Its your escape. Your freedom. Your way of interpreting the world. Your way of figuring out how you feel and what you think. Your way of speaking up and being heard. Your way of leaving some kind of imprint on this world. Your way of being you. That’s how writing feels for me. And every time I try to please anyone else, it all gets messed up.

Writing is mine. And I do what I want.

I’ll leave you with this poem, one of many from Charles Bukowski that for me sums up how I feel about writing. Please note, this poem does not sum up how everyone feels about writing! Other writers may not relate to this at all, and that is okay! I just love this poem so much and I feel like Bukowski only ever did exactly what he wanted.

“So you want to be a writer


if it doesn’t come bursting out of you
in spite of everything,
don’t do it.

unless it comes unasked out of your
heart and your mind and your mouth
and your gut,
don’t do it.

if you have to sit for hours
staring at your computer screen
or hunched over your
typewriter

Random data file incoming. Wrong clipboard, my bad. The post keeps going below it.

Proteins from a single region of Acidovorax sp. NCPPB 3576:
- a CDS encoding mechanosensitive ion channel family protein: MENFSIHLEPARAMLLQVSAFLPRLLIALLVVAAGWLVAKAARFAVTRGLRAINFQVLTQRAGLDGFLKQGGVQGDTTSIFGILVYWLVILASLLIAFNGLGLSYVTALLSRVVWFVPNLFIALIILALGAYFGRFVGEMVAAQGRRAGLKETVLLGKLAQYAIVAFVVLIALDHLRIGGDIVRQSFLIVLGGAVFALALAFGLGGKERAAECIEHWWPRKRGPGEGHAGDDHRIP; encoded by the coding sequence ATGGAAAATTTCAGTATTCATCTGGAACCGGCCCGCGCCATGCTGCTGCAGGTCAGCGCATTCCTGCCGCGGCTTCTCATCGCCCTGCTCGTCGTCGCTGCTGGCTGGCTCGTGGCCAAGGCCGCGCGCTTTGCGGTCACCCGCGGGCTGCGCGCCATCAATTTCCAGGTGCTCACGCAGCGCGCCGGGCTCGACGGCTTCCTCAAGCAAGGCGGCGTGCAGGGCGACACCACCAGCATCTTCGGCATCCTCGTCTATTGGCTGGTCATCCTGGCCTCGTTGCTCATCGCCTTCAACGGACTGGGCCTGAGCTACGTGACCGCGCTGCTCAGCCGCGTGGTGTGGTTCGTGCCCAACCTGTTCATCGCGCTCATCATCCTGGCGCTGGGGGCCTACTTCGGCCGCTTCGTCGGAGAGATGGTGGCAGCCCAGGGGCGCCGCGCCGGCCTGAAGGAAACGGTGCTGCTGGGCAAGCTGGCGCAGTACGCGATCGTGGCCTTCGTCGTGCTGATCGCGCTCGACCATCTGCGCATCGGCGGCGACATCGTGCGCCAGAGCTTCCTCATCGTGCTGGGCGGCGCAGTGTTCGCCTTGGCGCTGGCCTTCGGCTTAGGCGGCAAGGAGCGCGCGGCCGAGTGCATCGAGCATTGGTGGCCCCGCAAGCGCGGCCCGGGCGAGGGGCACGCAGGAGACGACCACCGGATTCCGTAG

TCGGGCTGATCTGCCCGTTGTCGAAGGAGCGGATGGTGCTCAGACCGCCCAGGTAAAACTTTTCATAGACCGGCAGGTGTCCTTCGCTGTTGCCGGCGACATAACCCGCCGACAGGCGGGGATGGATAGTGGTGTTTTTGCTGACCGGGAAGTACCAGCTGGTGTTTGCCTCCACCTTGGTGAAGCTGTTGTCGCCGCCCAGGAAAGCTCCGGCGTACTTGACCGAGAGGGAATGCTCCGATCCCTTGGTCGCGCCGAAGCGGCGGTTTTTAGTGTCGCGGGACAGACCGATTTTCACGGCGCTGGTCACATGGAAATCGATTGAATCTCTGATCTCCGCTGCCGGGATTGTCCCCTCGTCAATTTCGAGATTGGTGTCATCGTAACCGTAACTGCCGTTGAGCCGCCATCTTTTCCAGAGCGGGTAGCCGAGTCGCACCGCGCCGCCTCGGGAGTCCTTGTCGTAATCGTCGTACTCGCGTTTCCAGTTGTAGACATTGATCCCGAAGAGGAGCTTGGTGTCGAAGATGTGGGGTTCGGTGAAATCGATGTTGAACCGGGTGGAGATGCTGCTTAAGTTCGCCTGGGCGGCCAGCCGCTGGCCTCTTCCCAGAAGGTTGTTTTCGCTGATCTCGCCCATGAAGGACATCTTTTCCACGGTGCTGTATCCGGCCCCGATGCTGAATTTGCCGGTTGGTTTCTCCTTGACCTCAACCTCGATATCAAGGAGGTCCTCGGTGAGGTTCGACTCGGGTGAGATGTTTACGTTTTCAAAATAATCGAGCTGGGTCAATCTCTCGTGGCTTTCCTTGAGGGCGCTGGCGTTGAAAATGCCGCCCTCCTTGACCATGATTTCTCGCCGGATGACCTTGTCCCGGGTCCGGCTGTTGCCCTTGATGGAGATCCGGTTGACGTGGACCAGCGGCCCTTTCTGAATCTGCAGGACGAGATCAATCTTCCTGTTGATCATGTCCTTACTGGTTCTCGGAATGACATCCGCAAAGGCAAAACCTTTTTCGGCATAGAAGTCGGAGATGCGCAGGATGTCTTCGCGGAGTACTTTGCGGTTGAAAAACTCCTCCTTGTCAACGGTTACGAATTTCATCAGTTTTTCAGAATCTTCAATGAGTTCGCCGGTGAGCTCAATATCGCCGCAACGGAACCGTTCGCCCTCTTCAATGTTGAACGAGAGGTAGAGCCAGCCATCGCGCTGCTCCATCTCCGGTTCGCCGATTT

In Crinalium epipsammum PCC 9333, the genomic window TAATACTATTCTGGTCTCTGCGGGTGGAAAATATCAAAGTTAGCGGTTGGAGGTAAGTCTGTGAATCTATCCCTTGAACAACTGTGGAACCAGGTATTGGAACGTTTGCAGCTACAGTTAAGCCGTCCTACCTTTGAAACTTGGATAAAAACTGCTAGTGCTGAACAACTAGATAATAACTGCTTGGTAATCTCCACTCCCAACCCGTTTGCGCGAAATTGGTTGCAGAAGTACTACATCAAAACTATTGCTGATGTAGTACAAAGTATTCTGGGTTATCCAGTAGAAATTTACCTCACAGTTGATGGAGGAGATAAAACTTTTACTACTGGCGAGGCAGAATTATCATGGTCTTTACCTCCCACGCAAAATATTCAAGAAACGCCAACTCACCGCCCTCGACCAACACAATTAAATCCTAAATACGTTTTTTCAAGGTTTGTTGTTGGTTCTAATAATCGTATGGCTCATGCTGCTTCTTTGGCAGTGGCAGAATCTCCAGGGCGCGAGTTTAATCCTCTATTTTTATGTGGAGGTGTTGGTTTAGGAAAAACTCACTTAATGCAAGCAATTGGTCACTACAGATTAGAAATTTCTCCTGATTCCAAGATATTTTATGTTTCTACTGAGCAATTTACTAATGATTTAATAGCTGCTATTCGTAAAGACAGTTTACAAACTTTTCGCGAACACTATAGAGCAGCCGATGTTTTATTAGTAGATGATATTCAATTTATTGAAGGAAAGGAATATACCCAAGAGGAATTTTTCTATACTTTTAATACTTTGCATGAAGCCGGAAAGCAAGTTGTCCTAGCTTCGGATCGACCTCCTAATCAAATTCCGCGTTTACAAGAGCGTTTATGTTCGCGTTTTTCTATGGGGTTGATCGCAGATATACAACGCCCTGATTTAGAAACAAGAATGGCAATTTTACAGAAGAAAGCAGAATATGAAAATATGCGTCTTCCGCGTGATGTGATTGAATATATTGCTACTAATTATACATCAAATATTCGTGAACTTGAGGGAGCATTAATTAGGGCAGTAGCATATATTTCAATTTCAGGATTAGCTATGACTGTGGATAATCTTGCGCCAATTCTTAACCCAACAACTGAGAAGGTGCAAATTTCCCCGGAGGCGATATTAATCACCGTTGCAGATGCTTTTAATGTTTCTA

searching for words,
don’t do it.

if you’re doing it for money or
fame,
don’t do it.

if you’re doing it because you want
women in your bed,
don’t do it.

if you have to sit there and
rewrite it again and again,
don’t do it.

if it’s hard work just thinking about doing it,
don’t do it.

if you’re trying to write like somebody
else,
forget about it.

if you have to wait for it to roar out of
you,
then wait patiently.
if it never does roar out of you,
do something else.

if you first have to read it to your wife
or your girlfriend or your boyfriend
or your parents or to anybody at all,
you’re not ready.

don’t be like so many writers,
don’t be like so many thousands of
people who call themselves writers,
don’t be dull and boring and
pretentious, don’t be consumed with self-
love.
the libraries of the world have
yawned themselves to
sleep
over your kind.
don’t add to that.
don’t do it.

unless it comes out of
your soul like a rocket,
unless being still would
drive you to madness or
suicide or murder,
don’t do it.

unless the sun inside you is
burning your gut,
don’t do it.

when it is truly time,
and if you have been chosen,
it will do it by
itself and it will keep on doing it
until you die or it dies in you.

there is no other way.

and there never was.”